Thursday, November 7, 2013

Solo – A James Bond Novel by William Boyd

Boyd comes to this project after 17 other books, none which I’ve previously read.  Yet, that really doesn’t matter because this time Boyd is channelling Ian Fleming – literally.  Despite the man passing away in 1964 he is still very much alive thanks to the Albert Broccoli Empire and Sean, Roger, George, Pierce and Craig.  Boyd’s challenge was to capture Fleming’s ‘voice’ picking up Bond midlife (i.e in his 40’s) and slowly allowing the reader into the world created for Goldfnger, Casino Royale and On Her Majesty’s Secret Service.  In this book Bond consumes way too much rich food, womanises, drinks entire bottles of spirits at virtually any occasion, gets his flat decorated and indulges beyond comprehension buying expensive sports cars, celebrating birthdays by staying at the Dorchester and outlaying ridiculous amounts of cash on airline tickets and firearms.  No, Q branch do not provide all the whizzy gadgets – only Roger Moore and Pierce Brosnan get those!

Without spoiling it the plot is basically something direct from the early 60’s.  Bond is sent to a tin pot little African country to sort out a procrastinating revolutionary leader who refusing to lay down.  The plot thickens when Bond’s ally turns on him and shoots him.. Back from the dead, bond discovers his mission was successful but only for now.  There are bigger fish to fry including revenge for his near assignation and a string of untied threads.  As the cliché’ goes – This time-it’s personal!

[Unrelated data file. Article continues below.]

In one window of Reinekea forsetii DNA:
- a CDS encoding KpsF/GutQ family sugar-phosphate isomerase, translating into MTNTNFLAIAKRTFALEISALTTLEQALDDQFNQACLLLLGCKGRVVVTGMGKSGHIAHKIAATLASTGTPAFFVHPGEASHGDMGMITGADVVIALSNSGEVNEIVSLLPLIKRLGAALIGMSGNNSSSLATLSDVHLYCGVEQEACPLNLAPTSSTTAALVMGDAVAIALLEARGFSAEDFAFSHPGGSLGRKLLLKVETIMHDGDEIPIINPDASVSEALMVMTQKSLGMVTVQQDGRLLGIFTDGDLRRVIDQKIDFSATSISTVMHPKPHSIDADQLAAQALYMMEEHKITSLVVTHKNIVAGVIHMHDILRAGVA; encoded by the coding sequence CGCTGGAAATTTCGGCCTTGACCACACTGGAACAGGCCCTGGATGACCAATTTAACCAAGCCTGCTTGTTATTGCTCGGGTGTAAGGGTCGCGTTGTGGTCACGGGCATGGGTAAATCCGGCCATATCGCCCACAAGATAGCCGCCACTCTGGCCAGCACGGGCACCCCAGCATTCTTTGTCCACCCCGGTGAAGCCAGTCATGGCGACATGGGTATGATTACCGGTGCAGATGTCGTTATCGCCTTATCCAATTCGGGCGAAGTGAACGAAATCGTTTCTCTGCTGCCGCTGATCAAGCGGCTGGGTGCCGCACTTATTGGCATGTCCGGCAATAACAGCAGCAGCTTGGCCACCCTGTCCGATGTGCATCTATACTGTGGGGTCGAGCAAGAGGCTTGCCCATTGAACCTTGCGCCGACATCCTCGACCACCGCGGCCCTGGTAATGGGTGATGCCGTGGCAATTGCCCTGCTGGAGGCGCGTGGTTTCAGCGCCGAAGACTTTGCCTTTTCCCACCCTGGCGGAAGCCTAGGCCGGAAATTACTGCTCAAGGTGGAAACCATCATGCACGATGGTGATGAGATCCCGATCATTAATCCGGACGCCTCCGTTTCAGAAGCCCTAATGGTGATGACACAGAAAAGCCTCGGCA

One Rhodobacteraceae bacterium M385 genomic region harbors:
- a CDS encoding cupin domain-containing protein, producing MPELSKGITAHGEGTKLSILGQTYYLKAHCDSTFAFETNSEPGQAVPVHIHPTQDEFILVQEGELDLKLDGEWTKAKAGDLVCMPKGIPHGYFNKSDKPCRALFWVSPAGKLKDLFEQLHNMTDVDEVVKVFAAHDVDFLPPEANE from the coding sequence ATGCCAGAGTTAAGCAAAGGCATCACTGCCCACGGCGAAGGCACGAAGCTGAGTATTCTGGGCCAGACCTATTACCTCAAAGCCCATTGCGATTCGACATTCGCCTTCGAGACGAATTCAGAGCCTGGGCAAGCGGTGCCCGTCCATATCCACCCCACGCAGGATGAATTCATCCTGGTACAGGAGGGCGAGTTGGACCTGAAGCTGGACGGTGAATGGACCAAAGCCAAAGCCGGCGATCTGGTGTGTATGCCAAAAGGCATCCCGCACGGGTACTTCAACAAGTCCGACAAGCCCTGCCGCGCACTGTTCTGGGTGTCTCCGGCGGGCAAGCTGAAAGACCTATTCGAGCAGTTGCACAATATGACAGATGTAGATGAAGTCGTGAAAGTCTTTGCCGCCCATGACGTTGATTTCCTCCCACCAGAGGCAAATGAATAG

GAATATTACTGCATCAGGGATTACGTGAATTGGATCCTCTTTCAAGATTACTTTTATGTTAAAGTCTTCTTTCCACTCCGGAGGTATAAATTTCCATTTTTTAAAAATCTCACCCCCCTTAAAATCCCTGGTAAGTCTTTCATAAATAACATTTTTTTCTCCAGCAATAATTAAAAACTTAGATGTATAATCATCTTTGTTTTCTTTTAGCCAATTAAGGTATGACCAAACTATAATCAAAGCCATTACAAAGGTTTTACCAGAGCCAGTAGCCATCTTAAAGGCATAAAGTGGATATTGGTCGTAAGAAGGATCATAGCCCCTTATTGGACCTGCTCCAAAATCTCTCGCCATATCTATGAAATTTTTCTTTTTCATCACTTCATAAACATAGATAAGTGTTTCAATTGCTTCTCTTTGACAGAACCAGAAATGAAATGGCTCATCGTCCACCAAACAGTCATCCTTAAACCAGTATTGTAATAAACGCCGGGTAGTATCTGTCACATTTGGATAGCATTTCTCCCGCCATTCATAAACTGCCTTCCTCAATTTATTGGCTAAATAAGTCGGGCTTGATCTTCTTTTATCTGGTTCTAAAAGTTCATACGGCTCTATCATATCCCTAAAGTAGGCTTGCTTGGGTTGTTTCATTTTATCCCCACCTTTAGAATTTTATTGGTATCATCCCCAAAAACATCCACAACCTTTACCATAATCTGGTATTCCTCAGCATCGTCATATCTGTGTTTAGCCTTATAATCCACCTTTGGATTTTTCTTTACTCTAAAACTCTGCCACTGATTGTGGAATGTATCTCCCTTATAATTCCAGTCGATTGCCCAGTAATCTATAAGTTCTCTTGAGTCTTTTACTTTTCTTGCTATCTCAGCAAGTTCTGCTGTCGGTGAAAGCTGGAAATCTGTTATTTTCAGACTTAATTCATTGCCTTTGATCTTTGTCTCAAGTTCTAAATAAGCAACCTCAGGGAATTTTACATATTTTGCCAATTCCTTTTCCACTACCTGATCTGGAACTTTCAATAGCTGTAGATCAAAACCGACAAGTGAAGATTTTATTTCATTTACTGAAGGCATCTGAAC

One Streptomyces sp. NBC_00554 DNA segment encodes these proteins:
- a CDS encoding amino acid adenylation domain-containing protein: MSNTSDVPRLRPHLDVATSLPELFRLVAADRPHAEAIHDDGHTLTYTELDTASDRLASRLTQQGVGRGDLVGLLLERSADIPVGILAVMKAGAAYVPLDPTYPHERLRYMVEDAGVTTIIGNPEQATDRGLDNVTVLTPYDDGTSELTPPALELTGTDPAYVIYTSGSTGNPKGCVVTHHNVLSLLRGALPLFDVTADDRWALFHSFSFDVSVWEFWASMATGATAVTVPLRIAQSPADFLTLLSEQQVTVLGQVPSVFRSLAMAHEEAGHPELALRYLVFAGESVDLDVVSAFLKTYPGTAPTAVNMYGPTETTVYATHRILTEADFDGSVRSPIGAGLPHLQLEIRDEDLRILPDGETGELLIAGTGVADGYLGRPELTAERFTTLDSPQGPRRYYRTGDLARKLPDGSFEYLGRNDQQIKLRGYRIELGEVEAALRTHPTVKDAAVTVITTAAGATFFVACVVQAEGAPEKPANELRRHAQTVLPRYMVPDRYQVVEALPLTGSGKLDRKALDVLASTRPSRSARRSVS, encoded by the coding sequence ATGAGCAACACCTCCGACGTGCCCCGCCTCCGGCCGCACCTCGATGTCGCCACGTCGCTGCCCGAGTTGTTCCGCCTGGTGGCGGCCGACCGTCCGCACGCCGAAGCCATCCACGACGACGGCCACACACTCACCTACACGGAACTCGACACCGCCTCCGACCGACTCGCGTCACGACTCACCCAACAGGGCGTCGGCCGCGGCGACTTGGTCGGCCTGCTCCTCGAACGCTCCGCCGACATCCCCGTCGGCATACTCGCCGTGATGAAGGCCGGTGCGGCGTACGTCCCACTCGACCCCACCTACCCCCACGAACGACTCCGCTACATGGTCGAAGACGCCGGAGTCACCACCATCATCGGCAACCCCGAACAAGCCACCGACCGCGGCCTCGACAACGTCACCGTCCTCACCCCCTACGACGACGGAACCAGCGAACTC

I’ve read everything Fleming ever wrote.  So the question is – would he have ever, even in a fantasy world, ever written something like this?  Yes and no.  Bond, the Fleming Bond anyway, is cold heartless, a little sentimental but he’d never embark on a revenge mission.  He would have, instead out thought and out manoeuvred his foe, and somehow worked within the rules.  Despite his roguishness, charm would have won the day.  That and cold, hard brutalism.  But Boyd is commended for a cracking read.  He’s not reinterpreting Jane Austin here.  Fleming was never a complex writer.  There are a huge number of detailed facts and observations about Bond’s various meals, including recipes for his own salad dressing – which is a little OTT, to be exact.  And given that, the Martini method HAS to be in here.  Descriptions of every room, the cut and grain of every steak, brand of liquor, wine and precise location of every table and chair in swinging London’s best café’s are documented ad nauseam, almost to the point where the plot is a bit of a distraction.  Almost.  If you want to live dangerously and vicariously then this one would be worth the ticket.       

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